The Midnight Hour is the sixth in the series. It’s set in 1965 and the world of entertainment is changing. But I still haven’t worked out the secret of the unrideable mule.

DEBS: Elly's grandfather Dennis Lawes looks just how I imagine her magician character, the dashing Max Mephisto.

Here's more about The Midnight Hour.


September 1965
When theatrical impresario Bert Billington is found dead in his retirement home in Rottingdean, an idyllic village outside Brighton, at first no-one thinks it’s suspicious. But when he is found to have been poisoned,  suspicion falls on his wife, ex Variety star Verity Malone.  But it’s 1965 and Verity has been reading Betty Friedan. She insists on being interviewed by a woman police officer and employs private detectives Emma Holmes and Sam Collins to clear her name.

WPC Meg Connolly finds herself caught between the PIs (one of whom is her boss’s wife) and her sometimes offensive colleagues. The resulting chase takes them to Whitby – where Max Mephisto is playing Dracula’s father – and into the Bert Billington’s dark past in the early days of Music Hall. It becomes clear that the murderer is someone who knows him very well indeed.

Elly Griffiths wrote four novels under her own name (Domenica de Rosa) before turning to crime with The Crossing Places, the first novel featuring forensic archaeologist Dr Ruth Galloway. The Crossing Places won the Mary Higgins Clark award and three novels in the series have been shortlisted for the Theakstons Crime Novel of the Year. The Night Hawks (Ruth #13, published in February 2021) was number two in the  Sunday Times Top Ten Bestsellers list. Elly also writes the Brighton Mysteries, set in the theatrical world of the 1950s. In 2016 Elly was awarded the CWA Dagger in the Library for her body of work. Her first standalone mystery, The Stranger Diaries, won the 2020 Edgar award for Best Crime Novel. The second, The Postscript Murders, has recently been shortlisted for the CWA Gold Dagger. Elly also writes A Girl Called Justice, a mystery series for children.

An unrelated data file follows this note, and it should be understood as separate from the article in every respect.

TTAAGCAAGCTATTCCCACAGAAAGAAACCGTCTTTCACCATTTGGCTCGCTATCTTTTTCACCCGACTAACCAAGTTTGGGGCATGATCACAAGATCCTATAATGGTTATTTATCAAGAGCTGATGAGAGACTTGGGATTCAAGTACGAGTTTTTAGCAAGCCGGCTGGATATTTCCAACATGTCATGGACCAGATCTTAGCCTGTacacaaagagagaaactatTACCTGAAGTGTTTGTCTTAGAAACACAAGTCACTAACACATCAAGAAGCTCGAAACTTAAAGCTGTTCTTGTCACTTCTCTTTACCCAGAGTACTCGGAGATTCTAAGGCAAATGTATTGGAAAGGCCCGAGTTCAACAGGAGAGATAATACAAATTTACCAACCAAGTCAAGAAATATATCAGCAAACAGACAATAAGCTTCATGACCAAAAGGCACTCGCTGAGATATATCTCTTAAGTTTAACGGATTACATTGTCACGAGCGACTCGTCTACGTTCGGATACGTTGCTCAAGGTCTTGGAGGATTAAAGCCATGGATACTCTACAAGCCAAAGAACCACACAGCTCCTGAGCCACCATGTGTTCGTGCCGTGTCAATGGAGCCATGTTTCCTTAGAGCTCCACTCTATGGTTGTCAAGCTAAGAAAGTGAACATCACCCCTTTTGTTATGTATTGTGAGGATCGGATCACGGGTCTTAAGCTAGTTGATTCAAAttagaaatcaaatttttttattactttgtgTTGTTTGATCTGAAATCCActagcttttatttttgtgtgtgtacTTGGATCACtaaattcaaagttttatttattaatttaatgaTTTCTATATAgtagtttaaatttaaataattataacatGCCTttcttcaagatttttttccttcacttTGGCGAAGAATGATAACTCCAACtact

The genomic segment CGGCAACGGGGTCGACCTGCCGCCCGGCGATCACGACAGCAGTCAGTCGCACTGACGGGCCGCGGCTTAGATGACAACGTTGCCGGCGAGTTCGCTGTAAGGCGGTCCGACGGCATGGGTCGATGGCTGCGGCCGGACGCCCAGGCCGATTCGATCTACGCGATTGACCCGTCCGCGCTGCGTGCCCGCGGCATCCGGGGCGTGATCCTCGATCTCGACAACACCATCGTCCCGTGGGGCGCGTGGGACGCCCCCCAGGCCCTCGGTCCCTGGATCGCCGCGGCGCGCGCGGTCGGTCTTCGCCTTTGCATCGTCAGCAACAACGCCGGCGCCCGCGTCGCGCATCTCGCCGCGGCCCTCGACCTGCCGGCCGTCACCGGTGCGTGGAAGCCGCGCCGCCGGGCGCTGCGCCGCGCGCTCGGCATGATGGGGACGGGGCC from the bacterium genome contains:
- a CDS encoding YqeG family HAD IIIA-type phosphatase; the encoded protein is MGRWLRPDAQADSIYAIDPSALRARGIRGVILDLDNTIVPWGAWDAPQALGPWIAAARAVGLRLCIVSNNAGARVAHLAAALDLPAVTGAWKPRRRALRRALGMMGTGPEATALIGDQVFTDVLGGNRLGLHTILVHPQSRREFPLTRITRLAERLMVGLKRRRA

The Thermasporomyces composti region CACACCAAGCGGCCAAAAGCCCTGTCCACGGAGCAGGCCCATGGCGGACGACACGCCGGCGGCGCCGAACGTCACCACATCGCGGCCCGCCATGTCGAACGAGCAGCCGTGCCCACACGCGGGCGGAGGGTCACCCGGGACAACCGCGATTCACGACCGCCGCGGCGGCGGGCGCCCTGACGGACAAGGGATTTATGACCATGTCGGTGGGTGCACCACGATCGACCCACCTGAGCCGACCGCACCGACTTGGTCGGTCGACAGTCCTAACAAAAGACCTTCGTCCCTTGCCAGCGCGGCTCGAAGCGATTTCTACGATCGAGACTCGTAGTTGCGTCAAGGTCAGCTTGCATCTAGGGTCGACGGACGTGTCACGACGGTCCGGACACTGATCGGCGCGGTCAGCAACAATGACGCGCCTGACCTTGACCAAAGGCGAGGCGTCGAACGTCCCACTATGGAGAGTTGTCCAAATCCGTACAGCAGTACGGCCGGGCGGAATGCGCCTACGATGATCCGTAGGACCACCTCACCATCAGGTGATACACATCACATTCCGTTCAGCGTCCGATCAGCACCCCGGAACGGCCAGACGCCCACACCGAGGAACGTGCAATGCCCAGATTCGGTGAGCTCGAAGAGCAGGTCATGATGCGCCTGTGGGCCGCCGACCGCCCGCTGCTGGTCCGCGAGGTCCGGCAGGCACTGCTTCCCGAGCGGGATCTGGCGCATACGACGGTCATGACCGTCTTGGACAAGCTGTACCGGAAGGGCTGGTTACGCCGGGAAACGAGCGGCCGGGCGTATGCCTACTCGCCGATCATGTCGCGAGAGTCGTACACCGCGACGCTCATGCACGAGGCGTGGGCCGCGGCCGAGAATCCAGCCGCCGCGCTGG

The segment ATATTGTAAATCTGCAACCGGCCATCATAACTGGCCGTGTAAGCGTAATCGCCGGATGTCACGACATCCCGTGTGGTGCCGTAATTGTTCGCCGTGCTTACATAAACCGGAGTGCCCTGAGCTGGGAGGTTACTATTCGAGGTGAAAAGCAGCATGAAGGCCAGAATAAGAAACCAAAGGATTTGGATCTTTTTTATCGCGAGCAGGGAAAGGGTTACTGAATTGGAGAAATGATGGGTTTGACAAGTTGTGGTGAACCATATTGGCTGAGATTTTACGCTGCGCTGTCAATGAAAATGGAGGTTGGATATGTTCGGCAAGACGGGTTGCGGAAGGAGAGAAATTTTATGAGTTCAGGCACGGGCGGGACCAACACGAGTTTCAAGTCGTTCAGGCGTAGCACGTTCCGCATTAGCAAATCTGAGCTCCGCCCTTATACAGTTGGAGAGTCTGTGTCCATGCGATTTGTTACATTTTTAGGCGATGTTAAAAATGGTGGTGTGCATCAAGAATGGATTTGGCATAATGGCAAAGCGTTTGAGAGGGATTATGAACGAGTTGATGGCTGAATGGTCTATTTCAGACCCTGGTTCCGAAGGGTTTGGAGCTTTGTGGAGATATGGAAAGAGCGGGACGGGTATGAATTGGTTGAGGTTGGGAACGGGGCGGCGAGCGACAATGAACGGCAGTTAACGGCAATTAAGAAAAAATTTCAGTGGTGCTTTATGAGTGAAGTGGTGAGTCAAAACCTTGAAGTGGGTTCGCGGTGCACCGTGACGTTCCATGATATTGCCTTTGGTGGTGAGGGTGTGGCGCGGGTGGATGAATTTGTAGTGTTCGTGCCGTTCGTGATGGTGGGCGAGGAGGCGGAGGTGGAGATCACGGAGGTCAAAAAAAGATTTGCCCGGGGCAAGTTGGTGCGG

DEBS: Needless to say I have The Midnight Hour pre-ordered and cannot wait to find out what is happening in Brighton!

REDS and readers, do you follow authors from series to series, or standalone to standalone, even though the setting and even the time period may be quite different?  Who are some of your favorite series-shifting authors?